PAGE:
Comparatively few ships were named after individuals other than the royal family.  It was not until 1786 that a naval heroes began to be honoured; Duquesne was the first, followed by Tourville, Jean Bart and Duguay-Trouin in 1787 and 1788. The Revolution honoured its martyrs - Marat, Barra, Viala, and favoured defenders of liberty Franklin, Guillaume Tell, Jean-Jacques Rousseau.

During the Revolution and the Empire the fleet expanded and lost vessels were constantly replaced, with  269 ships and frigates launched between 1791 and 1814. Ships changed their names rapidly, often up to five times. Over half the names of both ships and frigates were used for the first time in the period.  Naturally in the Republic imposed its own political agenda:Monarque, Majestueux, Couronne  gave way to Indivisible, Jacobin, Convention, Révolution, even Tyrannicide The Etats de Bourgogne became the Montagne; Majestueux, became Républicain; Couronne, first Révolution, then Ça ira.  Crowns and sceptres were temporarily replaced by the Cocarde and the Pique. Frigates included an Incorruptible and a Régénérée. (Sadly Napoleon soon reinstated the regal references, with the addition of the Impérial...)

4. Names relating to places and geographical features

Before 1671 twenty or so vessel were named after provinces or recently acquired territories. However, in Louis XIV's reorganised navy 65 out of 83 vessels were rebaptised. The names tied the navy more closely to the Crown, either by their direct association with royalty or by the replacement of references to private individuals and localities with more generic names. Geographical names were only reinstated  after the Seven Years War when, at Choiseul's instigation, French regions and corps began to finance the building of particular ships.Eighteen such ships were built between 1761 and 1766, ten of which had names referring to their donors.  A similar strategy was employed after the American War of Independence, giving rise to ships named Commerce de Bordeaux (1784), Commerce de Marseille (1783) and even Etats de Bourgogne (1786).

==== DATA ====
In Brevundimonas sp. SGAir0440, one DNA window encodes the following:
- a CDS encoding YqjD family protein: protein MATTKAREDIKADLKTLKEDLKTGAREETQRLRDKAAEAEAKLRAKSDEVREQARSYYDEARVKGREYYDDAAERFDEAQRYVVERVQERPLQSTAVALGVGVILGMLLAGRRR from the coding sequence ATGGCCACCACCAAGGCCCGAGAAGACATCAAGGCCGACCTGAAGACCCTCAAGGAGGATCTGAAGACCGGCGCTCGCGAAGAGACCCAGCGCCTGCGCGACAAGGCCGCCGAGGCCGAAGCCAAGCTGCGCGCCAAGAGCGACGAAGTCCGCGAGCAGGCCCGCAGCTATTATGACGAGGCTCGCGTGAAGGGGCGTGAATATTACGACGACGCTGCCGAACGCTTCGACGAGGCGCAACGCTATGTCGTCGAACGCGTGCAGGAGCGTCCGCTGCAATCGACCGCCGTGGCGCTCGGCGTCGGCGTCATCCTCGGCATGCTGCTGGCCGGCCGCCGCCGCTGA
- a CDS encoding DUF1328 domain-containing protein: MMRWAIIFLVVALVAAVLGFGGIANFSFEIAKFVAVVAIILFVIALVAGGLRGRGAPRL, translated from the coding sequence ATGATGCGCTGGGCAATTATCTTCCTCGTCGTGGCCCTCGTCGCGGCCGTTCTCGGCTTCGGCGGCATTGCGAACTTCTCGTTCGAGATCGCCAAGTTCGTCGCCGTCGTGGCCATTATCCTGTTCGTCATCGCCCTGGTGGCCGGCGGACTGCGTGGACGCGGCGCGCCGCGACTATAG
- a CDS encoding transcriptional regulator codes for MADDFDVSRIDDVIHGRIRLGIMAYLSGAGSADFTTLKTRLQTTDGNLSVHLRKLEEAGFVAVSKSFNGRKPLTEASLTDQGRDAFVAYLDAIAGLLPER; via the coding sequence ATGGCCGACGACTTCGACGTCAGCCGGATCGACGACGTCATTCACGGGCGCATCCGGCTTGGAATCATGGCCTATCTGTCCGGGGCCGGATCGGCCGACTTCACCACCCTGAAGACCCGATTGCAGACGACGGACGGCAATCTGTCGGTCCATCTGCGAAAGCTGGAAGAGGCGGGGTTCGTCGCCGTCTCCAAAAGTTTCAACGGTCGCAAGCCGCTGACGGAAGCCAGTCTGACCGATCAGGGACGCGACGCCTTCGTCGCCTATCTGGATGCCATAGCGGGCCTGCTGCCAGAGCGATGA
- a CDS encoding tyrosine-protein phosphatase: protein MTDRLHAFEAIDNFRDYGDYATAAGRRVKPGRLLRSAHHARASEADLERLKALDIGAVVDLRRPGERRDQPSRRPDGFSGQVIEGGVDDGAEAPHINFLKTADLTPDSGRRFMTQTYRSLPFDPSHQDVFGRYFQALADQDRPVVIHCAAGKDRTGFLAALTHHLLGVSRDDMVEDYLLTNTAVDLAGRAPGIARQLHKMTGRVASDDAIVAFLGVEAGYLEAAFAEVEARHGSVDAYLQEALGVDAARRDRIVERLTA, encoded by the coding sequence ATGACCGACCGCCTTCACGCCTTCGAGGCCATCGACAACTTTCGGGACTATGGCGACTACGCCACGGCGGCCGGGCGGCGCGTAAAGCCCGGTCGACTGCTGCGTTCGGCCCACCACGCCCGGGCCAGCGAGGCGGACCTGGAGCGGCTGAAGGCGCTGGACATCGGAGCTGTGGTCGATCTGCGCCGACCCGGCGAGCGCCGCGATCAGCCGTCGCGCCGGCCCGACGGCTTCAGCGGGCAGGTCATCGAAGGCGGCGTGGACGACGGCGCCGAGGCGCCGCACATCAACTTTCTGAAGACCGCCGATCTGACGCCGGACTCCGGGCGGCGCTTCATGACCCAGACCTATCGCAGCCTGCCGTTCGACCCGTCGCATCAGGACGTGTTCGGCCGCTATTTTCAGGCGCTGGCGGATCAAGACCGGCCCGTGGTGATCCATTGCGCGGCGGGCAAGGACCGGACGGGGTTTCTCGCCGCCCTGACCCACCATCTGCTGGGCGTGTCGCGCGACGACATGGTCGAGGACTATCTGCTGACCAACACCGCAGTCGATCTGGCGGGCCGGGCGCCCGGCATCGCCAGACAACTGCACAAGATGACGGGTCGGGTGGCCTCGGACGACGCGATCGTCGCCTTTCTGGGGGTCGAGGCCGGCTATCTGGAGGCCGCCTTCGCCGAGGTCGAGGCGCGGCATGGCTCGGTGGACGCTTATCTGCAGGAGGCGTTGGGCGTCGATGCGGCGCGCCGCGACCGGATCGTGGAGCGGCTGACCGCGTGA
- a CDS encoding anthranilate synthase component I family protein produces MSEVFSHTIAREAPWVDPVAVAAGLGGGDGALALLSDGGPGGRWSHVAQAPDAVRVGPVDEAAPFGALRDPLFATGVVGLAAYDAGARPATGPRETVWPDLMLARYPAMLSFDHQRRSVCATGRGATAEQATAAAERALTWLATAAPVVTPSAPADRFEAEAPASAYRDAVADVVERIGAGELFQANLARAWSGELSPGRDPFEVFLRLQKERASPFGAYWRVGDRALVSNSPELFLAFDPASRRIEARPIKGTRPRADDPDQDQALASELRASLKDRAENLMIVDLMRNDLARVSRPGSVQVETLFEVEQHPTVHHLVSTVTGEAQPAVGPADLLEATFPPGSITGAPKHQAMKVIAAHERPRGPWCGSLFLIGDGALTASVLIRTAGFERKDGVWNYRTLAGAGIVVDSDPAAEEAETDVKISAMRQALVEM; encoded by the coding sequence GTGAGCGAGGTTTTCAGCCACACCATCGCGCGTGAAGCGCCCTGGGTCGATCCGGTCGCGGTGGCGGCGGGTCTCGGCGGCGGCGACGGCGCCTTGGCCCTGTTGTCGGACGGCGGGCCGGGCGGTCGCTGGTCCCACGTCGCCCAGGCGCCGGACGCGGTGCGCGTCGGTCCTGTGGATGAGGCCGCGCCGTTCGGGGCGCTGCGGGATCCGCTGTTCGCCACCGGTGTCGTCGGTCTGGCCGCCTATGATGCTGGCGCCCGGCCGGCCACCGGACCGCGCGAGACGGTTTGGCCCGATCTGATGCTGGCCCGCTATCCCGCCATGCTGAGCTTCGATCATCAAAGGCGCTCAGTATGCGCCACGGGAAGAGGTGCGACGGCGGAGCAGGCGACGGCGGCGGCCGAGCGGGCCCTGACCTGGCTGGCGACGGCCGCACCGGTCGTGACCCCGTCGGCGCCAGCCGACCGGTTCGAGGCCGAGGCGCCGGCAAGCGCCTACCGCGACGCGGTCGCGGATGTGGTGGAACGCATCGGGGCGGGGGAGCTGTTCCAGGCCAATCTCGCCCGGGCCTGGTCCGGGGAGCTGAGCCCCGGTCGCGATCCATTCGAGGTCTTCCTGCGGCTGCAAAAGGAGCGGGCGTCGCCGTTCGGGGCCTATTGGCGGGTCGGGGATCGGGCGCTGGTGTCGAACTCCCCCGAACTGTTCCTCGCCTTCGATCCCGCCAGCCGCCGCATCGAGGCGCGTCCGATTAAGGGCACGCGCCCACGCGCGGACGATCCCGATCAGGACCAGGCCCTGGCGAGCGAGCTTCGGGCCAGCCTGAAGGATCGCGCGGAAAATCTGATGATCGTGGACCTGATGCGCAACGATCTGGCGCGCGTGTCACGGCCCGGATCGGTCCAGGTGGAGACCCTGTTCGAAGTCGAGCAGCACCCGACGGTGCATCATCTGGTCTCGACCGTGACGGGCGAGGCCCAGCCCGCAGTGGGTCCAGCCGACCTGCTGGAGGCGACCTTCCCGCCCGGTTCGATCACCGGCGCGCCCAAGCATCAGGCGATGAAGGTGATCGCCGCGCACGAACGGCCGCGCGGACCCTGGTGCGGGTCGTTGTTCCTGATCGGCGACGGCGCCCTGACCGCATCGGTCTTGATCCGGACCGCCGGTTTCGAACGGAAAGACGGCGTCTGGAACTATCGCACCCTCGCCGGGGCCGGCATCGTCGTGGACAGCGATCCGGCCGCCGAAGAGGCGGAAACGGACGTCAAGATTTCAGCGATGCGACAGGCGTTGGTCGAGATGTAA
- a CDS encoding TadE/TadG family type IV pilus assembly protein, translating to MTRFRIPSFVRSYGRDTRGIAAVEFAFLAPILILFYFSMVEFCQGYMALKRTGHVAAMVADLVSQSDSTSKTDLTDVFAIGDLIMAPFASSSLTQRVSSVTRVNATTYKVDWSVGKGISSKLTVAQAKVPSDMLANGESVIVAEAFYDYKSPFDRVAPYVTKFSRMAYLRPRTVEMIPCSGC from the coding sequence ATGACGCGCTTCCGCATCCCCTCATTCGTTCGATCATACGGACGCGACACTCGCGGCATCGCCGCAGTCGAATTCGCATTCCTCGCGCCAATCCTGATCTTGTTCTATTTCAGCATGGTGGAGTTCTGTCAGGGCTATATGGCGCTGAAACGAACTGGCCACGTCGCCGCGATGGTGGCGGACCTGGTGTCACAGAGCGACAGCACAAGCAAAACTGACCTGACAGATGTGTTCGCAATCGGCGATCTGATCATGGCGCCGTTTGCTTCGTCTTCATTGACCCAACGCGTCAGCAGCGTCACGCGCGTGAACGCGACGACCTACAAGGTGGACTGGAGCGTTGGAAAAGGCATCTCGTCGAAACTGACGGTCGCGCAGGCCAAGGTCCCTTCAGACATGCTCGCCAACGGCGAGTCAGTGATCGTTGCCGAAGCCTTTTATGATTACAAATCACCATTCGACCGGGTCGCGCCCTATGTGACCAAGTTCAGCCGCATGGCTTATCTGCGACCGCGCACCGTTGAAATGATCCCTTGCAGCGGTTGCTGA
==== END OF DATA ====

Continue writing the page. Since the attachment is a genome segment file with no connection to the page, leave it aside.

In the Imperial period geographical references returned but in a different spirit - they now largely commemorated Napoleon's land battles and annexed territories.


Taken from:
Acerra Martine. "La symbolique des noms de navires de guerre dans la marine française (1661-1815) Histoire, économie et société. 1997, 16(1)  pp. 45-61.

For lists of the names:  Liste des vaisseaux français

Les états abrégés de la marine française (1669-1772)

See also: Highlights of the Musée de la Marine, Paris